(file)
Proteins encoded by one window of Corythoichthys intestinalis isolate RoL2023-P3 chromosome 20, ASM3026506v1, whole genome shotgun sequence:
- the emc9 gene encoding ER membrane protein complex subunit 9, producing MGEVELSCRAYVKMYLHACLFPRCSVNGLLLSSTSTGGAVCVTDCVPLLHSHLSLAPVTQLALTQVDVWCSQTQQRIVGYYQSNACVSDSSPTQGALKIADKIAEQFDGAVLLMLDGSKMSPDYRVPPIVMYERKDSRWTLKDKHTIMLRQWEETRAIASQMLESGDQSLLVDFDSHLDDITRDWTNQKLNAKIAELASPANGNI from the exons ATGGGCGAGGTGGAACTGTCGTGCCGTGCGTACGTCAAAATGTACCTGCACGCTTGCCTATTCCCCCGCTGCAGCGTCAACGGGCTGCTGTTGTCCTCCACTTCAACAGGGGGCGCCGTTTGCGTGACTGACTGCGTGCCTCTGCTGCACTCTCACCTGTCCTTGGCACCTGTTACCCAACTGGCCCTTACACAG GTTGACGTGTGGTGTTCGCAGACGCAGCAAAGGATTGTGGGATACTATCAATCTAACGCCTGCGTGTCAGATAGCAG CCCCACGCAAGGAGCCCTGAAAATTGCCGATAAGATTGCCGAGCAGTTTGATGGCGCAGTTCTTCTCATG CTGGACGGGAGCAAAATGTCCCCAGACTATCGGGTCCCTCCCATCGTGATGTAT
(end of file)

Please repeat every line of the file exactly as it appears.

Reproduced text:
Proteins encoded by one window of Corythoichthys intestinalis isolate RoL2023-P3 chromosome 20, ASM3026506v1, whole genome shotgun sequence:
- the emc9 gene encoding ER membrane protein complex subunit 9, producing MGEVELSCRAYVKMYLHACLFPRCSVNGLLLSSTSTGGAVCVTDCVPLLHSHLSLAPVTQLALTQVDVWCSQTQQRIVGYYQSNACVSDSSPTQGALKIADKIAEQFDGAVLLMLDGSKMSPDYRVPPIVMYERKDSRWTLKDKHTIMLRQWEETRAIASQMLESGDQSLLVDFDSHLDDITRDWTNQKLNAKIAELASPANGNI from the exons ATGGGCGAGGTGGAACTGTCGTGCCGTGCGTACGTCAAAATGTACCTGCACGCTTGCCTATTCCCCCGCTGCAGCGTCAACGGGCTGCTGTTGTCCTCCACTTCAACAGGGGGCGCCGTTTGCGTGACTGACTGCGTGCCTCTGCTGCACTCTCACCTGTCCTTGGCACCTGTTACCCAACTGGCCCTTACACAG GTTGACGTGTGGTGTTCGCAGACGCAGCAAAGGATTGTGGGATACTATCAATCTAACGCCTGCGTGTCAGATAGCAG CCCCACGCAAGGAGCCCTGAAAATTGCCGATAAGATTGCCGAGCAGTTTGATGGCGCAGTTCTTCTCATG CTGGACGGGAGCAAAATGTCCCCAGACTATCGGGTCCCTCCCATCGTGATGTAT